Al blog de Visual Spanish
¿Che, como estás?
Beloved tango legend Carlos Gardel is one of Argentina's national icons and has been celebrated throughout Latin America for his espousal of tango music. While its believed that Gardel was born in France, he grew up in Buenos Aires, Argentina and thus spoke in a rioplatense dialect, which he uses in the lyrics of his tangos.
In Argentina and Uruguay, it’s most common to vosear or to use the vos conjugation instead of tú, which means ‘you’ in English. Other countries in Latin America also use vos, however, the vos has completely replaced the tú in Argentinean and Uruguayan Spanish, making it a very obvious way to note these regions' form of speech.
Check out his song Por una cabeza for more context.
In the first couple of lines of the tango, Gardel sings:
Por una cabeza, de un noble potrillo
Que justo en la raya, afloja al llegar
Y que al regresar, parece decir
Today, we're drawing on the popular Argentine rock trio Enanitos Verdes (which translates into green midgets) to help you figure out the Spanish si clause.
Ever think you'd get a Spanish grammar lesson from green midgets? We didn't either, but there's a first for everything
Si clauses indicate possibilities, or things that may or may not become reality. These conditional sentences have two parts: the condition (the si part) and the main or result clause, which is the part that indicates what will happen if the condition of the si comes true.
In the chorus of Mariposa, the trios famous hit, lead vocalist Marciano Cantero uses the si clause when he sings:
Si te vas no tengo nada
Si te quedas puedo hasta el mundo cambiar
O quizás no habré crecido
Dejando mariposas escapar
If you leave, I don’t have anything
If you stay, I can change even the world
Or maybe I wouldn’t have grown
Españoles are big milk fans. Milk is an integral part of the typical Spanish café con leche and its estimated that each Spaniard drinks an average of 70 liters of milk per year. But the leche obsession doesn't stop there - there's a whole range of milk-related phrases that are thrown around every day.
Check em' out here:
'Estar de mala leche'
Literal translation: ‘To be a bad milk’ (Meaning: To be in a bad mood)
Example: Mi hermana viene de mala leche porque no ha aprobado su examen.
'Dar una leche'
Literal translation: Give a milk’ (Meaning: To hit someone)
Example: ¡Como vuelvas a hacerlo, te doy una leche!
'Me cago en la leche'
Literal translation: ‘I sh*t on the milk’ (Meaning: To express anger)
Example: ¡Me cago en la leche Merche!
'A toda leche'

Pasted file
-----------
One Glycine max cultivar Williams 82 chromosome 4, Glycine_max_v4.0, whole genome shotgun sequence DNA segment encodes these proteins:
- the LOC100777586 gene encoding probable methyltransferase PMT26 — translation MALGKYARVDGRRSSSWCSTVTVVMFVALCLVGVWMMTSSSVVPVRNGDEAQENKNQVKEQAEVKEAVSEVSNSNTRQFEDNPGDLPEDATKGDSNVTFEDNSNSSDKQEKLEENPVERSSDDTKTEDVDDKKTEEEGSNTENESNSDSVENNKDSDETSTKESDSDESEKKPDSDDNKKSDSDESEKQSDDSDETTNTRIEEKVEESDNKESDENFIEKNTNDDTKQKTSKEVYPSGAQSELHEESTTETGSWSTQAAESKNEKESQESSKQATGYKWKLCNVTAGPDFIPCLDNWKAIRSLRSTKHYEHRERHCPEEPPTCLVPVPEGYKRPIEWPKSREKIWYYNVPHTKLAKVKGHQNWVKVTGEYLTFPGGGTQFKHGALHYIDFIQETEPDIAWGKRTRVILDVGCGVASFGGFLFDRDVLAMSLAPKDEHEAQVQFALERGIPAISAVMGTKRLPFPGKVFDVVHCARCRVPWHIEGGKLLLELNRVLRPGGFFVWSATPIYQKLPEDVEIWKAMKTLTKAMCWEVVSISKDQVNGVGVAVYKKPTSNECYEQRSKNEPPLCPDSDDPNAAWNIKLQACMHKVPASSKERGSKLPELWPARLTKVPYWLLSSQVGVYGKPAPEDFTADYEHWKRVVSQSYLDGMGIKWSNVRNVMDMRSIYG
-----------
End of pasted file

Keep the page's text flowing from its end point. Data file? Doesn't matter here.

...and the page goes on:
Literal translation: ‘At all milk’ (Meaning: At a very fast pace)
Example: Ven a toda leche, que la boda ya esta por empezar.
'Ser la leche'...
Tener and ser are two essential verbs when it comes to describing people (Gwen Stefani included).
Tener, which means to have, is an irregular verb, and therefore its particularly important to have its conjugation down. Broadly speaking, it's used to describe possession in descriptions of people, possession in descriptions of people and age.
Review it here:
Yo tengo los ojos verdes
Translation: I have green eyes.
¿Tienes el pelo rubio?
Translation: Do you have blonde hair?
El tiene 24 años.
Translation: He has 24 years - *In Spanish, you say 'to have' years, rather than to be
Ser, on the other hand, means to be and is generally used for the qualities and characteristics of character, size, appearance, as well as nationality and profession.
¡Go fix yourself a dang quesadeeyuh!
If you've seen Napoleon Dynamite, you know just how terribly his grandma's Spanish pronunciation is. Here's a reminder (if you haven't seen it yet, brace yourself):
Here's where grandma Dynamite goes wrong:
In Spanish, the ‘Ll’ most often sounds like the English letter ‘y’ like in the words “you” and “yellow”.
The exact pronunciation the ‘Ll’ can vary from region to region, but this is a good rule to guide when in doubt.
So, rather than 'queisadilluh', the correct pronunciation would be 'quesadeeyuh.'
Here are a couple more examples of how the Ll sounds:
Llave (key) – 'yave'
Bella (beautiful) – 'beya'
Amarillo (yellow) – 'amariyo'
Remember this tip and you'll automatically be more well-liked by each and every Spanish speaker out there
Literal translation: 'Don’t suck' (Meaning: Stop messing around)
Example: ¡No mames wey! Tienes que estudiar.
Literal translation: 'Not even mothers' (Meaning: Nothing)
Example: ¡No entiendo ni madres!
Literal translation: 'I don’t believe you nor mothers' (Meaning: I don’t believe you at all!)
Example: ¡No te creo ni madres que hayas terminado tus deberes!
Literal translation: 'What a non-mother' (Meaning: What a mess)
Example: ¡Qué desmadre! Hay que limpiar la cocina ahora mismo.
¡Chinga tu madre!
Literal translation: 'F*ck your mother! (Meaning: F*ck off)
Example: A mi hermana no la vas a insultar....
Ser and Estar are oftentimes tricky to differentiate. After all, they technically both translate into 'to be'
Let's clear up their subtle (but very important) differences:
For starters, ser is used to talk about WHAT something is (in a permanent state), and to describe characteristics that are an essential part of the thing we’re talking about. Estar on the other hand, is used to talk about how something is, so it’s used for conditions, locations, emotions, and actions (temporary states).
Uses of ser:
Place of origin
Example: Es de Nicaragua.
Example: Es ingeniero.
Example: Es estadounidense.
Religious or political affiliation
Example: Es demócrata.
The material something is made out of
Example: Es de madera.
Example: Es mío.
Relationship of one person to another
Example: Es su hermana.
Where an event is taking place
Example: La boda es en la catedral de Barcelona.
Let's see if you can figure out the meaning of this Spanish pun:
What is the most patient fruit?
(As you can tell, the Spanish language also has its share of cringe-worthy puns!)